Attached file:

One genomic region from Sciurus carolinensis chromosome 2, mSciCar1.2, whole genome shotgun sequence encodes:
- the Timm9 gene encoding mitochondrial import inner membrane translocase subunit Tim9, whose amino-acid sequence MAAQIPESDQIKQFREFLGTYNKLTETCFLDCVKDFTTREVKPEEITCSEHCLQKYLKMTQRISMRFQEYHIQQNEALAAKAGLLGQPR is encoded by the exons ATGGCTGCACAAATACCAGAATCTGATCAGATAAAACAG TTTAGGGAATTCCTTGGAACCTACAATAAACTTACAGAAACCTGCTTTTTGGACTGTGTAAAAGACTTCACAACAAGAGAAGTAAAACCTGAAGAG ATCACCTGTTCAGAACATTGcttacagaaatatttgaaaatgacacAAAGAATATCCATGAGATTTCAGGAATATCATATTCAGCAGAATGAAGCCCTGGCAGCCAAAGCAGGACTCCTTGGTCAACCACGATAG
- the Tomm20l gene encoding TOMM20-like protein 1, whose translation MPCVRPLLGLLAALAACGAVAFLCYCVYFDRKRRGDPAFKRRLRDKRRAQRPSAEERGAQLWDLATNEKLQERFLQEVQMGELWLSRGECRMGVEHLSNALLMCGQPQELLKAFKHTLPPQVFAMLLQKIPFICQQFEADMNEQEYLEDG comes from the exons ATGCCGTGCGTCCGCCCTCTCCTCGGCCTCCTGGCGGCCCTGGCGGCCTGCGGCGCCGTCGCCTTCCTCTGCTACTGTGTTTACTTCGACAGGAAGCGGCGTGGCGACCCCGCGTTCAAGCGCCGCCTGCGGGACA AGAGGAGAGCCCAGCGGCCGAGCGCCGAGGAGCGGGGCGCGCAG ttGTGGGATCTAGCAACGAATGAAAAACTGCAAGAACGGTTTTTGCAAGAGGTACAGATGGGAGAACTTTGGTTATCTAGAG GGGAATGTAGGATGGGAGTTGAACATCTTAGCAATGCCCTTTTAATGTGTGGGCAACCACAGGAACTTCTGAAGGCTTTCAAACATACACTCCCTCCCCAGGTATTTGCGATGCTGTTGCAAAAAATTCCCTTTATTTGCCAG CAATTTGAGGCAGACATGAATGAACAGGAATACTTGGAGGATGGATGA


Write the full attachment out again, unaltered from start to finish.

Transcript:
One genomic region from Sciurus carolinensis chromosome 2, mSciCar1.2, whole genome shotgun sequence encodes:
- the Timm9 gene encoding mitochondrial import inner membrane translocase subunit Tim9, whose amino-acid sequence MAAQIPESDQIKQFREFLGTYNKLTETCFLDCVKDFTTREVKPEEITCSEHCLQKYLKMTQRISMRFQEYHIQQNEALAAKAGLLGQPR is encoded by the exons ATGGCTGCACAAATACCAGAATCTGATCAGATAAAACAG TTTAGGGAATTCCTTGGAACCTACAATAAACTTACAGAAACCTGCTTTTTGGACTGTGTAAAAGACTTCACAACAAGAGAAGTAAAACCTGAAGAG ATCACCTGTTCAGAACATTGcttacagaaatatttgaaaatgacacAAAGAATATCCATGAGATTTCAGGAATATCATATTCAGCAGAATGAAGCCCTGGCAGCCAAAGCAGGACTCCTTGGTCAACCACGATAG
- the Tomm20l gene encoding TOMM20-like protein 1, whose translation MPCVRPLLGLLAALAACGAVAFLCYCVYFDRKRRGDPAFKRRLRDKRRAQRPSAEERGAQLWDLATNEKLQERFLQEVQMGELWLSRGECRMGVEHLSNALLMCGQPQELLKAFKHTLPPQVFAMLLQKIPFICQQFEADMNEQEYLEDG comes from the exons ATGCCGTGCGTCCGCCCTCTCCTCGGCCTCCTGGCGGCCCTGGCGGCCTGCGGCGCCGTCGCCTTCCTCTGCTACTGTGTTTACTTCGACAGGAAGCGGCGTGGCGACCCCGCGTTCAAGCGCCGCCTGCGGGACA AGAGGAGAGCCCAGCGGCCGAGCGCCGAGGAGCGGGGCGCGCAG ttGTGGGATCTAGCAACGAATGAAAAACTGCAAGAACGGTTTTTGCAAGAGGTACAGATGGGAGAACTTTGGTTATCTAGAG GGGAATGTAGGATGGGAGTTGAACATCTTAGCAATGCCCTTTTAATGTGTGGGCAACCACAGGAACTTCTGAAGGCTTTCAAACATACACTCCCTCCCCAGGTATTTGCGATGCTGTTGCAAAAAATTCCCTTTATTTGCCAG CAATTTGAGGCAGACATGAATGAACAGGAATACTTGGAGGATGGATGA